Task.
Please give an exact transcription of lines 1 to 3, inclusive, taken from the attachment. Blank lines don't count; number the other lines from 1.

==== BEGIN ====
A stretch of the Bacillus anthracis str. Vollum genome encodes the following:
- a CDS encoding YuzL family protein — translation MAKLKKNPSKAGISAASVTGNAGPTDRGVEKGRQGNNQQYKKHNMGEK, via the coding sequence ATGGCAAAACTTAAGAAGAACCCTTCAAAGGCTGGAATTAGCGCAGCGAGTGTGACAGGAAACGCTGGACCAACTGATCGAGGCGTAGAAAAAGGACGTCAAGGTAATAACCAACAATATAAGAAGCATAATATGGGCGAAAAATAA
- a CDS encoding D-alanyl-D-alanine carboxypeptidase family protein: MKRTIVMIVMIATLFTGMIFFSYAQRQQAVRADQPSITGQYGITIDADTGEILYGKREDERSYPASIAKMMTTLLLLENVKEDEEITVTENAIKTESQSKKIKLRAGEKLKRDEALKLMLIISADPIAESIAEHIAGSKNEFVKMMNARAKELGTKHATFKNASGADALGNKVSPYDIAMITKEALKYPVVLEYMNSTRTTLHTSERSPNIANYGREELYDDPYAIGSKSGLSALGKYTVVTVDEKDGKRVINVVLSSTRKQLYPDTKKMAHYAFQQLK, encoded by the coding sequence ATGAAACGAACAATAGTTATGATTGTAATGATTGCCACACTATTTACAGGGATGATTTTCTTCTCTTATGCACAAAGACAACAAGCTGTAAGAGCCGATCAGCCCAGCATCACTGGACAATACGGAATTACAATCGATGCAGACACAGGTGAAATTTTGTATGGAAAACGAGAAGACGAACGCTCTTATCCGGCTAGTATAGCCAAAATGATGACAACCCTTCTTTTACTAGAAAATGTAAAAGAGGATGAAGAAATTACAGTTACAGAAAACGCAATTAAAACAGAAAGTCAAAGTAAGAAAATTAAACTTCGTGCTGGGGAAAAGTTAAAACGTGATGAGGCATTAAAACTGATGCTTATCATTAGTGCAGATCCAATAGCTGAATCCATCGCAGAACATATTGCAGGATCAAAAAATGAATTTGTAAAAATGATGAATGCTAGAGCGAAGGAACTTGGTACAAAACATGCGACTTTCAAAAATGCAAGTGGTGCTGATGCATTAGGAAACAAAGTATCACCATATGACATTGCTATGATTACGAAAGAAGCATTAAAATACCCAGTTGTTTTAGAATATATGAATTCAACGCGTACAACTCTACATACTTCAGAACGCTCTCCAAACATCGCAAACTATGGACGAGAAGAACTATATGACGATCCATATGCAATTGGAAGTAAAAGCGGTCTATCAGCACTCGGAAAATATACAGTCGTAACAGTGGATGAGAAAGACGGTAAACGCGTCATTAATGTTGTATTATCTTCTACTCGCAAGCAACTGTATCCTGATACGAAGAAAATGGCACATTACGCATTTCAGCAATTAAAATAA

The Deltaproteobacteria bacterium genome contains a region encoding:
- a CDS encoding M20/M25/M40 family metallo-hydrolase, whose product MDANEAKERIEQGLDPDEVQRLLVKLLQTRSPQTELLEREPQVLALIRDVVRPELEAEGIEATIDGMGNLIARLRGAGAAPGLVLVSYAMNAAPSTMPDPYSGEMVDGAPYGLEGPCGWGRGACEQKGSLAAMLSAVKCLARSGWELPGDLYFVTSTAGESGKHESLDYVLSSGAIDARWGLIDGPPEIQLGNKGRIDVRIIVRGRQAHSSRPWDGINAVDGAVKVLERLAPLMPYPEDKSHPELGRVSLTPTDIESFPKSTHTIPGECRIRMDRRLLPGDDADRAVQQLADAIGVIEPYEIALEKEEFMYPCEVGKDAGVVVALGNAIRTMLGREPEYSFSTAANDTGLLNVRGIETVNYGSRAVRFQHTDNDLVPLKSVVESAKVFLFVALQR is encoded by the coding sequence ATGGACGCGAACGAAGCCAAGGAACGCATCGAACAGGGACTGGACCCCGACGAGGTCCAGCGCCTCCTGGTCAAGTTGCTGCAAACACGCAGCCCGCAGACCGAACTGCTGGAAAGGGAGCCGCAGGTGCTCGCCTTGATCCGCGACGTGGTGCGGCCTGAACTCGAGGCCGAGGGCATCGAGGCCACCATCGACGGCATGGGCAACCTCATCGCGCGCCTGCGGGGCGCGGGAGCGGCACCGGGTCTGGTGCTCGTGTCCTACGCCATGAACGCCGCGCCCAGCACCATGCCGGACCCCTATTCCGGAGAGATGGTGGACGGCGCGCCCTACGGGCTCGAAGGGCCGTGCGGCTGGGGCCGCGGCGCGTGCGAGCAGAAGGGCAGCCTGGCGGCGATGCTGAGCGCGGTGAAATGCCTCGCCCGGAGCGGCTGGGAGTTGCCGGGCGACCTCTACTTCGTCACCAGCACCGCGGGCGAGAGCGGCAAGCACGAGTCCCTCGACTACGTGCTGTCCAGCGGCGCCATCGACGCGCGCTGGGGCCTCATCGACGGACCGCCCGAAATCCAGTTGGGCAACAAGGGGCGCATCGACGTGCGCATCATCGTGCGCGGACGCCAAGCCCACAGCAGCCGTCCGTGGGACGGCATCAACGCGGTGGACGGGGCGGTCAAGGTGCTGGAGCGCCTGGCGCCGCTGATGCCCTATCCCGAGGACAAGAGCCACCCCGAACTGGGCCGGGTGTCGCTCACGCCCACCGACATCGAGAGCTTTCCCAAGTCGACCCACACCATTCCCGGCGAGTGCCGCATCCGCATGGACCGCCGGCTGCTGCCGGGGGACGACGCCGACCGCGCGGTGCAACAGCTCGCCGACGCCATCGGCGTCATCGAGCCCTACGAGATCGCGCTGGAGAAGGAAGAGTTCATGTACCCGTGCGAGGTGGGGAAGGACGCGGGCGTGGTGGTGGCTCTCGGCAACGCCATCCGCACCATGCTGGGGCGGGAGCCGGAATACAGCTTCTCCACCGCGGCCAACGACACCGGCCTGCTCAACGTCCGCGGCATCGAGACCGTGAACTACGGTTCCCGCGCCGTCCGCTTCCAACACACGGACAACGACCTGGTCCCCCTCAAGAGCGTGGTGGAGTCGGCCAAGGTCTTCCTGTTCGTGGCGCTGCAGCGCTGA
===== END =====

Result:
A stretch of the Bacillus anthracis str. Vollum genome encodes the following:
- a CDS encoding YuzL family protein — translation MAKLKKNPSKAGISAASVTGNAGPTDRGVEKGRQGNNQQYKKHNMGEK, via the coding sequence ATGGCAAAACTTAAGAAGAACCCTTCAAAGGCTGGAATTAGCGCAGCGAGTGTGACAGGAAACGCTGGACCAACTGATCGAGGCGTAGAAAAAGGACGTCAAGGTAATAACCAACAATATAAGAAGCATAATATGGGCGAAAAATAA
- a CDS encoding D-alanyl-D-alanine carboxypeptidase family protein: MKRTIVMIVMIATLFTGMIFFSYAQRQQAVRADQPSITGQYGITIDADTGEILYGKREDERSYPASIAKMMTTLLLLENVKEDEEITVTENAIKTESQSKKIKLRAGEKLKRDEALKLMLIISADPIAESIAEHIAGSKNEFVKMMNARAKELGTKHATFKNASGADALGNKVSPYDIAMITKEALKYPVVLEYMNSTRTTLHTSERSPNIANYGREELYDDPYAIGSKSGLSALGKYTVVTVDEKDGKRVINVVLSSTRKQLYPDTKKMAHYAFQQLK, encoded by the coding sequence ATGAAACGAACAATAGTTATGATTGTAATGATTGCCACACTATTTACAGGGATGATTTTCTTCTCTTATGCACAAAGACAACAAGCTGTAAGAGCCGATCAGCCCAGCATCACTGGACAATACGGAATTACAATCGATGCAGACACAGGTGAAATTTTGTATGGAAAACGAGAAGACGAACGCTCTTATCCGGCTAGTATAGCCAAAATGATGACAACCCTTCTTTTACTAGAAAATGTAAAAGAGGATGAAGAAATTACAGTTACAGAAAACGCAATTAAAACAGAAAGTCAAAGTAAGAAAATTAAACTTCGTGCTGGGGAAAAGTTAAAACGTGATGAGGCATTAAAACTGATGCTTATCATTAGTGCAGATCCAATAGCTGAATCCATCGCAGAACATATTGCAGGATCAAAAAATGAATTTGTAAAAATGATGAATGCTAGAGCGAAGGAACTTGGTACAAAACATGCGACTTTCAAAAATGCAAGTGGTGCTGATGCATTAGGAAACAAAGTATCACCATATGACATTGCTATGATTACGAAAGAAGCATTAAAATACCCAGTTGTTTTAGAATATATGAATTCAACGCGTACAACTCTACATACTTCAGAACGCTCTCCAAACATCGCAAACTATGGACGAGAAGAACTATATGACGATCCATATGCAATTGGAAGTAAAAGCGGTCTATCAGCACTCGGAAAATATACAGTCGTAACAGTGGATGAGAAAGACGGTAAACGCGTCATTAATGTTGTATTATCTTCTACTCGCAAGCAACTGTATCCTGATACGAAGAAAATGGCACATTACGCATTTCAGCAATTAAAATAA